The fundamental issue dividing Pro- and Anti-abortionists is the question of whether or not the foetus/unborn child is to be regarded as a human being, a person with a right to life. An answer to this question which would satisfy both disputants must be developed in a consistent way from beliefs that are shared between them. I outline these shared beliefs (viz., attitudes towards potential life, and, how and when the value of life is realised by an individual) and argue that the quickening of the foetus is the point at which the adoption of a moral attitude towards it is consistent with both the Pro- and the Anti-abortionist standpoint.
The Abortion Debate : A Compromise.
The reason that the abortion debate has failed to produce either a clear winner or a reasonable compromise may be found in the fact that the arguments put forward by both sides are so different in character. Thus, for example, the Pro- abortionists often argue their case from what is essentially a practical point of view : 'Women', they say, 'have always sought abortions. They will go on seeking them - whatever the law. Why not recognize this fact of life and make abortion legal?' By contrast their opponents argue from a moral point of view : 'The foetus is a human being', they say, 'with a human being's right to life. It is wrong to kill human beings, whatever their stage of development'.
Neither party in the debate countenances the other's arguments, since from their point of view, their opponent's arguments are totally irrelevant to the issue as they see it. The result is a sterile shouting match. As things stand, winning such a debate does not involve an appeal to reason, but instead depends on organizing a majority whose shout will be the loudest. I think it would be generally agreed that an issue of this importance should not be settled in such a fashion.
But is this problem open to a reasoned compromise? I think that it is, but before I try to explain why I think so, I need to make one proviso concerning my explanation. The opponents of abortion who ground their arguments on a religious doctrine must not expect satisfaction from what I have to say. If their church is right, then they will be right to hew to its line. Reason has no power to dispute revealed truths. I shall, then, assume that those who oppose abortion on moral grounds, will be able and willing to support their arguments without appeal to Ex Cathedra statements of revealed truth from an established church. Let us begin then by considering in more detail the practical argument in favour of legal abortion. It begins with a statement of agnosticism with regard to the morality of abortion. "Whatever the rightness or wrongness of abortion, women have always, and will always seek to terminate unwanted pregnancies. When the state outlaws abortion, it, in effect, forces women to break the law and produces the misery, shame and horror of illegal 'back-street' abortions. In addition it produces one law for the rich and one for the poor. The rich are always able to circumvent the law by, for example, procuring an abortion overseas where it is legal. Thus, since women will seek abortions whatever the law may be, why not accept the inevitable, and make abortion legal and safe, thus eliminating the unpleasant and inequitable consequences of a law which is not in fact obeyed and cannot be enforced equitably."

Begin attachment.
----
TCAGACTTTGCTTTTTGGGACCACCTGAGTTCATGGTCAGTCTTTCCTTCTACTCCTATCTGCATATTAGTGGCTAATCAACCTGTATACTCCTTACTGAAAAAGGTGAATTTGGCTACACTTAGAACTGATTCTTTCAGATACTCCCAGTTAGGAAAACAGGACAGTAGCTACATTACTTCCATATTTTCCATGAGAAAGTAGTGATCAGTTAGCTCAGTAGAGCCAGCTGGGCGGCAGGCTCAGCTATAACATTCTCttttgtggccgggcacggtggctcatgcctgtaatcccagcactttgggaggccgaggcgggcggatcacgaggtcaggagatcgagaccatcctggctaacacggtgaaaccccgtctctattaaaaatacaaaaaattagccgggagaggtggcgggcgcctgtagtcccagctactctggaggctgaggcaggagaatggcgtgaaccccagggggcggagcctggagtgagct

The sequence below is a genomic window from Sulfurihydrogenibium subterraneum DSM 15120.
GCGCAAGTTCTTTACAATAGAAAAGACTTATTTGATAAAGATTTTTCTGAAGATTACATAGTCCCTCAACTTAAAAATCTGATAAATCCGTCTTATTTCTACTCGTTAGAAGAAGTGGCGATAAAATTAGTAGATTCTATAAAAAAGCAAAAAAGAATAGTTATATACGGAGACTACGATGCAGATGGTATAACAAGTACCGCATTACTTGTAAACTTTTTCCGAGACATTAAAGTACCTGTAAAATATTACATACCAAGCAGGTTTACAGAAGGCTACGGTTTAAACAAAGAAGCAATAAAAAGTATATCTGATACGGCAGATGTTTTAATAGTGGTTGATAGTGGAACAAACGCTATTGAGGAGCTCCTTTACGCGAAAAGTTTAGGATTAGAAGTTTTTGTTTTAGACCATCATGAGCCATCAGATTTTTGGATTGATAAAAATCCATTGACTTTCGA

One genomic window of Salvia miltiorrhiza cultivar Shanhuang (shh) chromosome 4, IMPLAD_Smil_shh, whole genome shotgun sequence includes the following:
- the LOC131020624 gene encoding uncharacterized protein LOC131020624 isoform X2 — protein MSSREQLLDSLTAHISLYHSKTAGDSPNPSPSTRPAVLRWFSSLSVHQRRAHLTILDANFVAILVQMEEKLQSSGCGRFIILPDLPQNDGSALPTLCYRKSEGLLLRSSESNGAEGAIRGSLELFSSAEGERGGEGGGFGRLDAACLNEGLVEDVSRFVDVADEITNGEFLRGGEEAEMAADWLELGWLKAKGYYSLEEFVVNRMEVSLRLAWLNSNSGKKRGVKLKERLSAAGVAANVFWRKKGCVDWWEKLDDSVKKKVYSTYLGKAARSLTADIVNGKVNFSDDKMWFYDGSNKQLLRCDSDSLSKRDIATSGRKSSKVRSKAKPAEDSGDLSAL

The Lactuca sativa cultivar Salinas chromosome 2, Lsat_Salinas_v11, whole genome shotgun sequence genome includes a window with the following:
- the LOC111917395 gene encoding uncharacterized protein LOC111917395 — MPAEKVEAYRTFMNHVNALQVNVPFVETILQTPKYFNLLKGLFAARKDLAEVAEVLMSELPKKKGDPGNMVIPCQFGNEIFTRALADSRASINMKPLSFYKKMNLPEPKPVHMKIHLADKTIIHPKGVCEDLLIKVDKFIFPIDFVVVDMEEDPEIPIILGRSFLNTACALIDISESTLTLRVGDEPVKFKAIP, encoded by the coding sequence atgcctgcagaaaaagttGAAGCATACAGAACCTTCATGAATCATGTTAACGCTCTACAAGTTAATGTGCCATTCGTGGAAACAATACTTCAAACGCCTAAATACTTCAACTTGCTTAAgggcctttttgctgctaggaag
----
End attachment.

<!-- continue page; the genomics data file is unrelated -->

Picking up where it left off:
The Anti-Abortionists reply that this overlooks the fact that, typically, laws do have a moral basis. They argue that overlooking this fact opens the door to such arguments as the following : "Whatever the rightness or wrongness of murder, people still murder other people. When murder is illegal, people who are not very clever at it are caught and punished, whereas clever people murder with impunity. Since people will always commit murder, whatever the law, why not accept the inevitable and legalise murder thus eliminating a situation which in practice means one law for the stupid and one for the clever."
It must be granted that the anti-abortionists make their point very effectively with this parallel case. Whatever the practical outcome of the application of a given law, the fact that there is a law against the act, indicates our belief as a society, that the act in question is morally wrong. Morality is the basis of law, and therefore no discussion which is concerned with what the law should be can disregard the rightness or wrongness of the act in question. What people actually do is not the basis on which we formulate our laws; it is rather what they ought to do which counts. Obviously the fact that Pro-abortionists put forward what are essentially practical arguments in favour of legal abortion, means that, in their view, the decision to have an abortion is not a decision in the moral arena. Indeed, in their view, there should, strictly speaking, be no laws at all concerning abortion, on the same grounds and for the same reasons as there are no laws concerning whether a married or unmarried couple should or should not have children, or whether a person should or should not become a teacher or a carpenter. They believe, along with their opponents, that morality is essentially concerned with how other people are affected by one's actions, and in particular whether or not other people will be harmed by them. Where one's decisions or actions do not harm another person, the act is morally neutral and is outside the scope of the law. The Pro-abortionist thinks that the decision whether or not to have an abortion is, in fact, morally neutral, because in such cases the Pro-abortionist believes that no other person's rights are being infringed by such a decision.